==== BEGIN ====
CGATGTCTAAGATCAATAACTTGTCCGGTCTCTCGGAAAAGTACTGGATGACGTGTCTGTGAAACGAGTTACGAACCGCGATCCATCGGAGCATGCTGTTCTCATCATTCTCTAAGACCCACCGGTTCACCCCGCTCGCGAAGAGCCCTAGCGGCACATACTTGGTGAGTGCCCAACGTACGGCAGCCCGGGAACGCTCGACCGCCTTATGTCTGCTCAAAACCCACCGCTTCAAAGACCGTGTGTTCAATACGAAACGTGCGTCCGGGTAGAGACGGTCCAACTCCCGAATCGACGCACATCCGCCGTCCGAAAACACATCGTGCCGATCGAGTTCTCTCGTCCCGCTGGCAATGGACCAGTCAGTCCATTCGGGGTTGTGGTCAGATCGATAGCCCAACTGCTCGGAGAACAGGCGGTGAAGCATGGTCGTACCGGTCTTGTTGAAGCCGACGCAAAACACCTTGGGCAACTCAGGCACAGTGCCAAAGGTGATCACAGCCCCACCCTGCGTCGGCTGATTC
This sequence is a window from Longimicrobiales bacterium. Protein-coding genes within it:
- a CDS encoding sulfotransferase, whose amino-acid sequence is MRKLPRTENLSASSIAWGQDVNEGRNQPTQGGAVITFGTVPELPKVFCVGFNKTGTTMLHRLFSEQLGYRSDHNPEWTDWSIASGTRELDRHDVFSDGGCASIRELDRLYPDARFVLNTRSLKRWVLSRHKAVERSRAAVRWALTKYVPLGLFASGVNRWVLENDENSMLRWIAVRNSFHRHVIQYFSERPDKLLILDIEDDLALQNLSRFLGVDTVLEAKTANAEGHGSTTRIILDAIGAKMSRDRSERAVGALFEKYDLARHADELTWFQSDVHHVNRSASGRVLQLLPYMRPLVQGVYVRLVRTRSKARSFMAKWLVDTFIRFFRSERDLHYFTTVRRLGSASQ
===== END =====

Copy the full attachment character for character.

CGATGTCTAAGATCAATAACTTGTCCGGTCTCTCGGAAAAGTACTGGATGACGTGTCTGTGAAACGAGTTACGAACCGCGATCCATCGGAGCATGCTGTTCTCATCATTCTCTAAGACCCACCGGTTCACCCCGCTCGCGAAGAGCCCTAGCGGCACATACTTGGTGAGTGCCCAACGTACGGCAGCCCGGGAACGCTCGACCGCCTTATGTCTGCTCAAAACCCACCGCTTCAAAGACCGTGTGTTCAATACGAAACGTGCGTCCGGGTAGAGACGGTCCAACTCCCGAATCGACGCACATCCGCCGTCCGAAAACACATCGTGCCGATCGAGTTCTCTCGTCCCGCTGGCAATGGACCAGTCAGTCCATTCGGGGTTGTGGTCAGATCGATAGCCCAACTGCTCGGAGAACAGGCGGTGAAGCATGGTCGTACCGGTCTTGTTGAAGCCGACGCAAAACACCTTGGGCAACTCAGGCACAGTGCCAAAGGTGATCACAGCCCCACCCTGCGTCGGCTGATTC
This sequence is a window from Longimicrobiales bacterium. Protein-coding genes within it:
- a CDS encoding sulfotransferase, whose amino-acid sequence is MRKLPRTENLSASSIAWGQDVNEGRNQPTQGGAVITFGTVPELPKVFCVGFNKTGTTMLHRLFSEQLGYRSDHNPEWTDWSIASGTRELDRHDVFSDGGCASIRELDRLYPDARFVLNTRSLKRWVLSRHKAVERSRAAVRWALTKYVPLGLFASGVNRWVLENDENSMLRWIAVRNSFHRHVIQYFSERPDKLLILDIEDDLALQNLSRFLGVDTVLEAKTANAEGHGSTTRIILDAIGAKMSRDRSERAVGALFEKYDLARHADELTWFQSDVHHVNRSASGRVLQLLPYMRPLVQGVYVRLVRTRSKARSFMAKWLVDTFIRFFRSERDLHYFTTVRRLGSASQ